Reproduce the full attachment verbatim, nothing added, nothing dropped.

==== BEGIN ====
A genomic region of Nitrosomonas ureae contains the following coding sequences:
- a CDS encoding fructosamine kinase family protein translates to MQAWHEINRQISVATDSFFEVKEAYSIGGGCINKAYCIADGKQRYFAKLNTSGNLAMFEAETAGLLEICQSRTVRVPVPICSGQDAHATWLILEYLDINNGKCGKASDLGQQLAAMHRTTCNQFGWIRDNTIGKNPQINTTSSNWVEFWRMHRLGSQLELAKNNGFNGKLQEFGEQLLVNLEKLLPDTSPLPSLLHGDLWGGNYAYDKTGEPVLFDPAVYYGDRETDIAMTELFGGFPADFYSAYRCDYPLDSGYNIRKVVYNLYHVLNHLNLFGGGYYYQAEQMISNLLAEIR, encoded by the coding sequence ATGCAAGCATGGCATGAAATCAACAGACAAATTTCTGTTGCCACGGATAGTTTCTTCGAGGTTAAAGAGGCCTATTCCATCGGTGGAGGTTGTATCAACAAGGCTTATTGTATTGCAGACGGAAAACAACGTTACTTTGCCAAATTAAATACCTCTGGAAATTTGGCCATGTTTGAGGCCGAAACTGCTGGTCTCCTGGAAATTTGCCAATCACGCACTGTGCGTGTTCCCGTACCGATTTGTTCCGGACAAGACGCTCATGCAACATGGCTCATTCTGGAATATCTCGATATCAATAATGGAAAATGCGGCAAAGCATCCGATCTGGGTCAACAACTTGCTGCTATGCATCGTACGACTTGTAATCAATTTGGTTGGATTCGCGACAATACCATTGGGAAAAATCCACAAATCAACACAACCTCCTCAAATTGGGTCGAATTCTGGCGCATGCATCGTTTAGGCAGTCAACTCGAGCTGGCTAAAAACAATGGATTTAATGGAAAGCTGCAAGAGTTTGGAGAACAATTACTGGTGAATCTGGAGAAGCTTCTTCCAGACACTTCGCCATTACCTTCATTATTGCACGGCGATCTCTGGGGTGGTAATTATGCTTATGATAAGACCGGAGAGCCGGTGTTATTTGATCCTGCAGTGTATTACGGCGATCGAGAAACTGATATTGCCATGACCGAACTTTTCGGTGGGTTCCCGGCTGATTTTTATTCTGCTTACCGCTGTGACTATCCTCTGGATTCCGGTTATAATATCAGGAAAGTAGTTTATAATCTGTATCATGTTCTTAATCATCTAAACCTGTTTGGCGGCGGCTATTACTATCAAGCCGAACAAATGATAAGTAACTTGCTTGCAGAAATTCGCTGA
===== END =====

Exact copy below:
A genomic region of Nitrosomonas ureae contains the following coding sequences:
- a CDS encoding fructosamine kinase family protein translates to MQAWHEINRQISVATDSFFEVKEAYSIGGGCINKAYCIADGKQRYFAKLNTSGNLAMFEAETAGLLEICQSRTVRVPVPICSGQDAHATWLILEYLDINNGKCGKASDLGQQLAAMHRTTCNQFGWIRDNTIGKNPQINTTSSNWVEFWRMHRLGSQLELAKNNGFNGKLQEFGEQLLVNLEKLLPDTSPLPSLLHGDLWGGNYAYDKTGEPVLFDPAVYYGDRETDIAMTELFGGFPADFYSAYRCDYPLDSGYNIRKVVYNLYHVLNHLNLFGGGYYYQAEQMISNLLAEIR, encoded by the coding sequence ATGCAAGCATGGCATGAAATCAACAGACAAATTTCTGTTGCCACGGATAGTTTCTTCGAGGTTAAAGAGGCCTATTCCATCGGTGGAGGTTGTATCAACAAGGCTTATTGTATTGCAGACGGAAAACAACGTTACTTTGCCAAATTAAATACCTCTGGAAATTTGGCCATGTTTGAGGCCGAAACTGCTGGTCTCCTGGAAATTTGCCAATCACGCACTGTGCGTGTTCCCGTACCGATTTGTTCCGGACAAGACGCTCATGCAACATGGCTCATTCTGGAATATCTCGATATCAATAATGGAAAATGCGGCAAAGCATCCGATCTGGGTCAACAACTTGCTGCTATGCATCGTACGACTTGTAATCAATTTGGTTGGATTCGCGACAATACCATTGGGAAAAATCCACAAATCAACACAACCTCCTCAAATTGGGTCGAATTCTGGCGCATGCATCGTTTAGGCAGTCAACTCGAGCTGGCTAAAAACAATGGATTTAATGGAAAGCTGCAAGAGTTTGGAGAACAATTACTGGTGAATCTGGAGAAGCTTCTTCCAGACACTTCGCCATTACCTTCATTATTGCACGGCGATCTCTGGGGTGGTAATTATGCTTATGATAAGACCGGAGAGCCGGTGTTATTTGATCCTGCAGTGTATTACGGCGATCGAGAAACTGATATTGCCATGACCGAACTTTTCGGTGGGTTCCCGGCTGATTTTTATTCTGCTTACCGCTGTGACTATCCTCTGGATTCCGGTTATAATATCAGGAAAGTAGTTTATAATCTGTATCATGTTCTTAATCATCTAAACCTGTTTGGCGGCGGCTATTACTATCAAGCCGAACAAATGATAAGTAACTTGCTTGCAGAAATTCGCTGA